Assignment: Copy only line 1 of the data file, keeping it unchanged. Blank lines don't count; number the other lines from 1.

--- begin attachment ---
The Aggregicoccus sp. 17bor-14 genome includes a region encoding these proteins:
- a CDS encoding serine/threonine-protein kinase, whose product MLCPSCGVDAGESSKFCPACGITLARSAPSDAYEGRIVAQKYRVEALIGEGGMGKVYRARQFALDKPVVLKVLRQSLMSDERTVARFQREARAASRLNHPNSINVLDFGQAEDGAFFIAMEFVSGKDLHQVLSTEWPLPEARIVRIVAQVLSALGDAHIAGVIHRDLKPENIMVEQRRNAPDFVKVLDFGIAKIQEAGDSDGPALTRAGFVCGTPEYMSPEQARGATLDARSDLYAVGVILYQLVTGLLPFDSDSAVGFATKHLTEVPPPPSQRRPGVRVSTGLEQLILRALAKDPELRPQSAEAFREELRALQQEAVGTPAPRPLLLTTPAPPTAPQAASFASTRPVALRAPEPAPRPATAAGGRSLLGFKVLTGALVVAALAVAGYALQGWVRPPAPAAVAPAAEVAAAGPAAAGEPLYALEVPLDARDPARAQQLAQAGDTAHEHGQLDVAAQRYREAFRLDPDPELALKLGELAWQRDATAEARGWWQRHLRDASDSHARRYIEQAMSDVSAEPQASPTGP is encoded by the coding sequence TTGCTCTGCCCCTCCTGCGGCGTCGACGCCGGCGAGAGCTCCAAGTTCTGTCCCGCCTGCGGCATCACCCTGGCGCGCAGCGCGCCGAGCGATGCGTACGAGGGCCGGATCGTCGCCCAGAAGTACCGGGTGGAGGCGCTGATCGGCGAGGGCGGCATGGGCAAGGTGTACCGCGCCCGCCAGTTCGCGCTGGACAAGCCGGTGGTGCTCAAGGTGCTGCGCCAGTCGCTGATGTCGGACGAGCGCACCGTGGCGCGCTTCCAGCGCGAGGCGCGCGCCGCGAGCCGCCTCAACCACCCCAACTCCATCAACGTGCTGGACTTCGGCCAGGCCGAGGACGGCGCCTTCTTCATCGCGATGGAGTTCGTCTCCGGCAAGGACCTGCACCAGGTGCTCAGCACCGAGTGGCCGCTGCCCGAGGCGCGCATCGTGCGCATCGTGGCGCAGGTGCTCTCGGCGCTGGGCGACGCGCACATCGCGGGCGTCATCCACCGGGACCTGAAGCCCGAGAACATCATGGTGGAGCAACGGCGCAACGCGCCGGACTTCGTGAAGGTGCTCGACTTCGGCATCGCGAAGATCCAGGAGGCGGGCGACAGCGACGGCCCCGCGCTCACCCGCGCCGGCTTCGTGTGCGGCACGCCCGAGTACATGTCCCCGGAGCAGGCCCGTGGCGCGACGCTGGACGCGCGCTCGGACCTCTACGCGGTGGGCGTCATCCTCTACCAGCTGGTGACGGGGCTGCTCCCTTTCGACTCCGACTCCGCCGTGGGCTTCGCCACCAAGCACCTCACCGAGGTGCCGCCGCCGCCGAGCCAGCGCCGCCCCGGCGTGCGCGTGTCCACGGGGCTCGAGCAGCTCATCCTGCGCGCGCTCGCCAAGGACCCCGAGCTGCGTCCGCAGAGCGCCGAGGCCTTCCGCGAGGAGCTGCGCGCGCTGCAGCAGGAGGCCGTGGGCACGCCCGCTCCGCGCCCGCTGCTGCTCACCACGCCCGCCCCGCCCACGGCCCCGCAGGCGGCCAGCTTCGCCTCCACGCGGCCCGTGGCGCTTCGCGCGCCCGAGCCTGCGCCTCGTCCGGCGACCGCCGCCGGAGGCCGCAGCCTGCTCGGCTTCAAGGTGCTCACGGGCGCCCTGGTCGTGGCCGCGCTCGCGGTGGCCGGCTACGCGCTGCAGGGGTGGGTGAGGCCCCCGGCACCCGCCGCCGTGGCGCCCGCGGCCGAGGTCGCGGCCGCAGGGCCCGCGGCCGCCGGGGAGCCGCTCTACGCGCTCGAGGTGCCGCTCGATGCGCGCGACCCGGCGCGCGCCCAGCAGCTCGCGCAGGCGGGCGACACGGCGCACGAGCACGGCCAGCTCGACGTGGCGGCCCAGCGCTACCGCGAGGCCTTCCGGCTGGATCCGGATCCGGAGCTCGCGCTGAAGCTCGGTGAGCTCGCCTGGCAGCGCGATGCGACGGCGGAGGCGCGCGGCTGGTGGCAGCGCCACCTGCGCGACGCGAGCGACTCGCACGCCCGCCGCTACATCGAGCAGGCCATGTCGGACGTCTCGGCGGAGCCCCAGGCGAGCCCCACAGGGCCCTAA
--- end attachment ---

The Aggregicoccus sp. 17bor-14 genome includes a region encoding these proteins: